Science in Context 12, 1 (1999), pp.173-201
In this article I argue that brain images constructed with computerized tomography (CT) and positron emission tomography (PET) are part of a category of “expert images” and are both visually persuasive and also particularly difficult to interpret and understand by non-experts. Following the innovative judicial analogy of “demonstrative evidence” traced by Jennifer Mnookin (1998), I show how brain images are more than mere illustrations when they enter popular culture and courtrooms. Attending to the role of experts in producing data in the form of images, in selecting extreme images for publication, and in testifying as to their relevance, I argue that there is an undue risk in courtrooms that brain images will not be seen as prejudiced, stylized representations of correlation, but rather as straightforward, objective photographs of, for example, madness.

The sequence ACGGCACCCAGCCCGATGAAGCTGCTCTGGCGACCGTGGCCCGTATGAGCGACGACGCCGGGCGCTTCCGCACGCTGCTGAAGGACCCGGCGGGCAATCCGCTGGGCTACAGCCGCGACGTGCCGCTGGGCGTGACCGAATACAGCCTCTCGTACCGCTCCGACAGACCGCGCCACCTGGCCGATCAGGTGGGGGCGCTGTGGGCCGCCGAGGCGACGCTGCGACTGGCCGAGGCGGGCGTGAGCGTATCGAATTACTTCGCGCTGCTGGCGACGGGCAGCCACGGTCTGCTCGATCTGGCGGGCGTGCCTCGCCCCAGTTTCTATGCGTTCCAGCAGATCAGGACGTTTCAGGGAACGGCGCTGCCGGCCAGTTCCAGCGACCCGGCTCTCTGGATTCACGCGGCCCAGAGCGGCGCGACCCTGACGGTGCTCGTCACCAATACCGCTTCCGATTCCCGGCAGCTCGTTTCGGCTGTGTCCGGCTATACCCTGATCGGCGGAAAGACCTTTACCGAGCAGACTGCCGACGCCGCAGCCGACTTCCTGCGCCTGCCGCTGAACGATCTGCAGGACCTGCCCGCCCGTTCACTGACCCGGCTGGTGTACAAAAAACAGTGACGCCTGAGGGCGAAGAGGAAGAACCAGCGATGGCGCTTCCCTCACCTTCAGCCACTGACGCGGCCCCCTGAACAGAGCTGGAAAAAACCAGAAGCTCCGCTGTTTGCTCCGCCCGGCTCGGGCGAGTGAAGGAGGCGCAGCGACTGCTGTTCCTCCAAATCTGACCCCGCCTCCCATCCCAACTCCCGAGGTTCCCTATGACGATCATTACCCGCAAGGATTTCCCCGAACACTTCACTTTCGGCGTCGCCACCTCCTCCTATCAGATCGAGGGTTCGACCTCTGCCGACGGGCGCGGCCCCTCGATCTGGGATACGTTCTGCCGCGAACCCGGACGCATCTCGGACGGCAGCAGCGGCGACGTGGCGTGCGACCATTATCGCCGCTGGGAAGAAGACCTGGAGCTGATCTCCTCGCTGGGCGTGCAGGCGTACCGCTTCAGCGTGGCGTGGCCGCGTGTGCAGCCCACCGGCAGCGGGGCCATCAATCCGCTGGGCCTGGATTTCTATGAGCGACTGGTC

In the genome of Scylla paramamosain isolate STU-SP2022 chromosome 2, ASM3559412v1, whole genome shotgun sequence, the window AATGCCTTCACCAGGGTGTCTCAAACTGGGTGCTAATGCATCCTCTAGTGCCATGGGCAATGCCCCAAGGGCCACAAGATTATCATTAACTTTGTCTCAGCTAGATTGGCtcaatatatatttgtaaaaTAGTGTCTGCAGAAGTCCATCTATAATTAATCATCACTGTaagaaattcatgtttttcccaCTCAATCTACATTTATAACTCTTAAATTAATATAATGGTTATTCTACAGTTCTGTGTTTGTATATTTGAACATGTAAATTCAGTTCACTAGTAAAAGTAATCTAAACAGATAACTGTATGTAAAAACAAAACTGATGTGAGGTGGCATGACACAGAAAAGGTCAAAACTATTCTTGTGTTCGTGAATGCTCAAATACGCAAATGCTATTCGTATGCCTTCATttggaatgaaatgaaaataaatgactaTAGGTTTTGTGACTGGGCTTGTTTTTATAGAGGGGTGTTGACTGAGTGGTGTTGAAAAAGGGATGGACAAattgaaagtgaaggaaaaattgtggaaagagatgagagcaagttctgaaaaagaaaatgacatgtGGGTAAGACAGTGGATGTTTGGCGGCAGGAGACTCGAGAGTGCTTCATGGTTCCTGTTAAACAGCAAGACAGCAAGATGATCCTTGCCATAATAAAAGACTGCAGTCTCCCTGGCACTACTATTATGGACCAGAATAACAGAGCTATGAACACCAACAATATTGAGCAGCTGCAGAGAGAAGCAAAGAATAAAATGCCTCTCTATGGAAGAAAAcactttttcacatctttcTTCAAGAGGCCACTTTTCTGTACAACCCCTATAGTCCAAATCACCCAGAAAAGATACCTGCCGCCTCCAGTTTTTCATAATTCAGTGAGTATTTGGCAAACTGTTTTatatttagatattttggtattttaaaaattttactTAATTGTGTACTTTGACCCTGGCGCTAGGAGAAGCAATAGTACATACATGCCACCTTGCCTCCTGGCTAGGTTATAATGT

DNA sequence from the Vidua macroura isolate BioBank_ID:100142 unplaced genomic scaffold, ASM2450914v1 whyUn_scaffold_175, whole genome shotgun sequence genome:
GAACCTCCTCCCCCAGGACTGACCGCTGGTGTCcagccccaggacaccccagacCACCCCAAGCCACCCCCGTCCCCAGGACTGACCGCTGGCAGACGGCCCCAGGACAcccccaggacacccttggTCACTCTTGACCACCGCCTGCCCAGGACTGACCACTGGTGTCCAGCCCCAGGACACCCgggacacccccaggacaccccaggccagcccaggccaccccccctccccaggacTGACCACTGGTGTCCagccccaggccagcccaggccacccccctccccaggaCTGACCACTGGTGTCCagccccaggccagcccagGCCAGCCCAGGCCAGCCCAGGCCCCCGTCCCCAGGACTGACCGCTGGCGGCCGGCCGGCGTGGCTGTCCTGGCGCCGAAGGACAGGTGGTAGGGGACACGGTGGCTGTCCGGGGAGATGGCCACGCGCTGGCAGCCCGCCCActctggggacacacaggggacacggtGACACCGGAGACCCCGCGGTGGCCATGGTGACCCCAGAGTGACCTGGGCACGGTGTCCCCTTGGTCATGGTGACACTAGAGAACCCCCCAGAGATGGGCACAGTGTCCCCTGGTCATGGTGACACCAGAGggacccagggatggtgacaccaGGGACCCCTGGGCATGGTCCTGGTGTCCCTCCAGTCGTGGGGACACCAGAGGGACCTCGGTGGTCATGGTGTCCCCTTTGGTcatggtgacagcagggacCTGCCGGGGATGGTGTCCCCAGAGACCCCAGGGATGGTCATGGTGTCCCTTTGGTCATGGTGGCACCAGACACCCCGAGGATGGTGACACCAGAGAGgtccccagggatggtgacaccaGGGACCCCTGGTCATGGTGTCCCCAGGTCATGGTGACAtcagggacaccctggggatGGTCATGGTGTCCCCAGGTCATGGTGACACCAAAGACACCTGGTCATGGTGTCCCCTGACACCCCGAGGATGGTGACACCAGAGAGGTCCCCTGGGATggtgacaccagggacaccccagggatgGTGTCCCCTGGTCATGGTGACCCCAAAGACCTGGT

“Objective Brains, Prejudicial Images,” Science in Context, v. 12, n. 1, pp. 173-201.
Chosen for inclusion in the International Library of Essays in Law and Society, Law and Science Volume I: Epistemological, Evidentiary, and Relational Engagements, edited by Susan Silbey, forthcoming, July 2008.